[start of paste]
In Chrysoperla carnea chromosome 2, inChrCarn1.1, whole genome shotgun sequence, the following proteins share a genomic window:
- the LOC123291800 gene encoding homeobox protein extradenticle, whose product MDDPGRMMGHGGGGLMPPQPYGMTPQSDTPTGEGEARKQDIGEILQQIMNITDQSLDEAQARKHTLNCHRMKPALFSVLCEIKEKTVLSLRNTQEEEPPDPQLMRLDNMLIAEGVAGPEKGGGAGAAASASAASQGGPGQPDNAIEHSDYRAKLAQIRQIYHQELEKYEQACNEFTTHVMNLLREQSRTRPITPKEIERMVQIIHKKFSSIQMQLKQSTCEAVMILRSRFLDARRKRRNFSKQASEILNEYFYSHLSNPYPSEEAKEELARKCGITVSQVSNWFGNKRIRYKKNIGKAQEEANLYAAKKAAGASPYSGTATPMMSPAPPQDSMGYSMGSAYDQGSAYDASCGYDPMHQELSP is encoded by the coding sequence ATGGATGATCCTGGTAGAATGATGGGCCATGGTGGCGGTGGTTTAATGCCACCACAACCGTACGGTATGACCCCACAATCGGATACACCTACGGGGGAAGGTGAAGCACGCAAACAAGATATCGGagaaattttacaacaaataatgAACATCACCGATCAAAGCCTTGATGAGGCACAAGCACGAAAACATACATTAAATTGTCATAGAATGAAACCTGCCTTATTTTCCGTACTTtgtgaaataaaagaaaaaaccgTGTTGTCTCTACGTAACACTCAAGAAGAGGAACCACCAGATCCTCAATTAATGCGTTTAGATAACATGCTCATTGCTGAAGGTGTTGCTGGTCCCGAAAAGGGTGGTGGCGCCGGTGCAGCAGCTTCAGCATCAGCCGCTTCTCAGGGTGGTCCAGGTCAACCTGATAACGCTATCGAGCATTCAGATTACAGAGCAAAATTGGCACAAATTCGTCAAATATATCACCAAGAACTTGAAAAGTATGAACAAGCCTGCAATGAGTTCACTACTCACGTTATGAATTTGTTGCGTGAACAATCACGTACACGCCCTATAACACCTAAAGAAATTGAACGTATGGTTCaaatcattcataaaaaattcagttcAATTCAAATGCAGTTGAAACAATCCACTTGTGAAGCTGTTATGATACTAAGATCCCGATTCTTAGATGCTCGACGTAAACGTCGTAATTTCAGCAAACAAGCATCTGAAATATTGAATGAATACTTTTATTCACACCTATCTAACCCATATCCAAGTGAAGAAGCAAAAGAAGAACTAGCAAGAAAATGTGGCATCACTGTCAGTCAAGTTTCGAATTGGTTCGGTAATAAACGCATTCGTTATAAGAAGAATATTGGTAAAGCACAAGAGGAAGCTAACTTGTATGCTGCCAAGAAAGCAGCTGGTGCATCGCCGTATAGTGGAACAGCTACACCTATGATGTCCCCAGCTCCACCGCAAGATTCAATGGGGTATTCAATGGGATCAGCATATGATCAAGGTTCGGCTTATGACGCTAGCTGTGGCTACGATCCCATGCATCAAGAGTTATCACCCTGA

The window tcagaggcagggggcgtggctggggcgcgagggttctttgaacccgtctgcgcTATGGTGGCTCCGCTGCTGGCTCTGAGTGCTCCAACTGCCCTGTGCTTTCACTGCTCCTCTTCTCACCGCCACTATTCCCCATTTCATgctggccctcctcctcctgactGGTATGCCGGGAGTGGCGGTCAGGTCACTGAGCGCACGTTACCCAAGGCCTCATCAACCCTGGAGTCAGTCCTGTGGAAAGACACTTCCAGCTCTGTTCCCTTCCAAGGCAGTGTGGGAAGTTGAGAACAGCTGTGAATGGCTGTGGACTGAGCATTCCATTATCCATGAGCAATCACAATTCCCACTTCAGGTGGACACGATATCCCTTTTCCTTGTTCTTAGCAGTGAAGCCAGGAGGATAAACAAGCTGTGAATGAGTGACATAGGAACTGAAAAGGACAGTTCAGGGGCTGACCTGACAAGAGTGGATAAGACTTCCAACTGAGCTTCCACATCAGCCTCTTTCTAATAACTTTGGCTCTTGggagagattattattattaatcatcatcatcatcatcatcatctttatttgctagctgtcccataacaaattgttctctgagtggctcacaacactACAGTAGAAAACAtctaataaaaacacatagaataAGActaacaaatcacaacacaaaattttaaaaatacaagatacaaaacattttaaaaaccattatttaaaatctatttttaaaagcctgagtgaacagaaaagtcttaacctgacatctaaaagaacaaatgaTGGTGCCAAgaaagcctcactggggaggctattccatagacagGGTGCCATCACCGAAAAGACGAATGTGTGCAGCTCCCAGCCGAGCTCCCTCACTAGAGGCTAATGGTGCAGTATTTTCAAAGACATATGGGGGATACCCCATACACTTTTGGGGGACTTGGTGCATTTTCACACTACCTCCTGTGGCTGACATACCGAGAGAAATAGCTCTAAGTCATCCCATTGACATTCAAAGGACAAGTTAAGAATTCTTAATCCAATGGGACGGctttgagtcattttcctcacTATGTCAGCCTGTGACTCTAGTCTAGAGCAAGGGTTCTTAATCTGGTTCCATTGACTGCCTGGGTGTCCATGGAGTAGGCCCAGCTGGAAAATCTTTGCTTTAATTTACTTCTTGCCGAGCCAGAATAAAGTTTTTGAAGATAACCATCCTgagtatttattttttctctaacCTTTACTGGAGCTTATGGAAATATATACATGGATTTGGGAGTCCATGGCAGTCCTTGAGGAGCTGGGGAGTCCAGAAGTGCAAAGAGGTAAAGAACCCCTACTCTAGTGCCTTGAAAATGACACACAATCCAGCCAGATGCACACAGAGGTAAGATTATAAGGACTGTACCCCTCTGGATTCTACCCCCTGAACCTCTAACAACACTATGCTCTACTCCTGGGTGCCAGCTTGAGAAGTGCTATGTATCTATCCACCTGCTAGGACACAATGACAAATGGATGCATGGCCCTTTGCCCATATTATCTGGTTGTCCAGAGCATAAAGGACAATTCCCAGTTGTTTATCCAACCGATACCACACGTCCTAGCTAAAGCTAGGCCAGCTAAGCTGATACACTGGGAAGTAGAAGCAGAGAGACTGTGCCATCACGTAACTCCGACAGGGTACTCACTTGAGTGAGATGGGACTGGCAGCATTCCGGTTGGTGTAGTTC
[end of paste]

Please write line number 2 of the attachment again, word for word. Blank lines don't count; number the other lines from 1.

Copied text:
- the LOC123291800 gene encoding homeobox protein extradenticle, whose product MDDPGRMMGHGGGGLMPPQPYGMTPQSDTPTGEGEARKQDIGEILQQIMNITDQSLDEAQARKHTLNCHRMKPALFSVLCEIKEKTVLSLRNTQEEEPPDPQLMRLDNMLIAEGVAGPEKGGGAGAAASASAASQGGPGQPDNAIEHSDYRAKLAQIRQIYHQELEKYEQACNEFTTHVMNLLREQSRTRPITPKEIERMVQIIHKKFSSIQMQLKQSTCEAVMILRSRFLDARRKRRNFSKQASEILNEYFYSHLSNPYPSEEAKEELARKCGITVSQVSNWFGNKRIRYKKNIGKAQEEANLYAAKKAAGASPYSGTATPMMSPAPPQDSMGYSMGSAYDQGSAYDASCGYDPMHQELSP is encoded by the coding sequence ATGGATGATCCTGGTAGAATGATGGGCCATGGTGGCGGTGGTTTAATGCCACCACAACCGTACGGTATGACCCCACAATCGGATACACCTACGGGGGAAGGTGAAGCACGCAAACAAGATATCGGagaaattttacaacaaataatgAACATCACCGATCAAAGCCTTGATGAGGCACAAGCACGAAAACATACATTAAATTGTCATAGAATGAAACCTGCCTTATTTTCCGTACTTtgtgaaataaaagaaaaaaccgTGTTGTCTCTACGTAACACTCAAGAAGAGGAACCACCAGATCCTCAATTAATGCGTTTAGATAACATGCTCATTGCTGAAGGTGTTGCTGGTCCCGAAAAGGGTGGTGGCGCCGGTGCAGCAGCTTCAGCATCAGCCGCTTCTCAGGGTGGTCCAGGTCAACCTGATAACGCTATCGAGCATTCAGATTACAGAGCAAAATTGGCACAAATTCGTCAAATATATCACCAAGAACTTGAAAAGTATGAACAAGCCTGCAATGAGTTCACTACTCACGTTATGAATTTGTTGCGTGAACAATCACGTACACGCCCTATAACACCTAAAGAAATTGAACGTATGGTTCaaatcattcataaaaaattcagttcAATTCAAATGCAGTTGAAACAATCCACTTGTGAAGCTGTTATGATACTAAGATCCCGATTCTTAGATGCTCGACGTAAACGTCGTAATTTCAGCAAACAAGCATCTGAAATATTGAATGAATACTTTTATTCACACCTATCTAACCCATATCCAAGTGAAGAAGCAAAAGAAGAACTAGCAAGAAAATGTGGCATCACTGTCAGTCAAGTTTCGAATTGGTTCGGTAATAAACGCATTCGTTATAAGAAGAATATTGGTAAAGCACAAGAGGAAGCTAACTTGTATGCTGCCAAGAAAGCAGCTGGTGCATCGCCGTATAGTGGAACAGCTACACCTATGATGTCCCCAGCTCCACCGCAAGATTCAATGGGGTATTCAATGGGATCAGCATATGATCAAGGTTCGGCTTATGACGCTAGCTGTGGCTACGATCCCATGCATCAAGAGTTATCACCCTGA